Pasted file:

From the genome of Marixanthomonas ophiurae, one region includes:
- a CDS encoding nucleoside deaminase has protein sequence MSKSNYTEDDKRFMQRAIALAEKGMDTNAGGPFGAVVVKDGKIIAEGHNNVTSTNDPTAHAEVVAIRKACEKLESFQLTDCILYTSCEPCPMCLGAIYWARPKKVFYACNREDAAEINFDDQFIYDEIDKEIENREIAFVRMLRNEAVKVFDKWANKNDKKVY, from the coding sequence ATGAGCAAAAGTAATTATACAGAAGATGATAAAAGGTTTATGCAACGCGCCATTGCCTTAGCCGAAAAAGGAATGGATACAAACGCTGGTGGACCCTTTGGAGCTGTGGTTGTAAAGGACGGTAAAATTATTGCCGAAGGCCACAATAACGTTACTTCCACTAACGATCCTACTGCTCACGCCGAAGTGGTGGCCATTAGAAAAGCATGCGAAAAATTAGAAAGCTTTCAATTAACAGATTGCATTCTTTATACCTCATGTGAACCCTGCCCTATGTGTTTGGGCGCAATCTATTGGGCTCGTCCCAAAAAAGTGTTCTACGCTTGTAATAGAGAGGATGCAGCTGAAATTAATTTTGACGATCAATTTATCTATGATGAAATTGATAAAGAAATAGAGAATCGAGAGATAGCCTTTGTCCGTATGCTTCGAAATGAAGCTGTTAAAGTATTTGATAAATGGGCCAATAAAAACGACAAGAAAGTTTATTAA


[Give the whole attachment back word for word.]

From the genome of Marixanthomonas ophiurae, one region includes:
- a CDS encoding nucleoside deaminase has protein sequence MSKSNYTEDDKRFMQRAIALAEKGMDTNAGGPFGAVVVKDGKIIAEGHNNVTSTNDPTAHAEVVAIRKACEKLESFQLTDCILYTSCEPCPMCLGAIYWARPKKVFYACNREDAAEINFDDQFIYDEIDKEIENREIAFVRMLRNEAVKVFDKWANKNDKKVY, from the coding sequence ATGAGCAAAAGTAATTATACAGAAGATGATAAAAGGTTTATGCAACGCGCCATTGCCTTAGCCGAAAAAGGAATGGATACAAACGCTGGTGGACCCTTTGGAGCTGTGGTTGTAAAGGACGGTAAAATTATTGCCGAAGGCCACAATAACGTTACTTCCACTAACGATCCTACTGCTCACGCCGAAGTGGTGGCCATTAGAAAAGCATGCGAAAAATTAGAAAGCTTTCAATTAACAGATTGCATTCTTTATACCTCATGTGAACCCTGCCCTATGTGTTTGGGCGCAATCTATTGGGCTCGTCCCAAAAAAGTGTTCTACGCTTGTAATAGAGAGGATGCAGCTGAAATTAATTTTGACGATCAATTTATCTATGATGAAATTGATAAAGAAATAGAGAATCGAGAGATAGCCTTTGTCCGTATGCTTCGAAATGAAGCTGTTAAAGTATTTGATAAATGGGCCAATAAAAACGACAAGAAAGTTTATTAA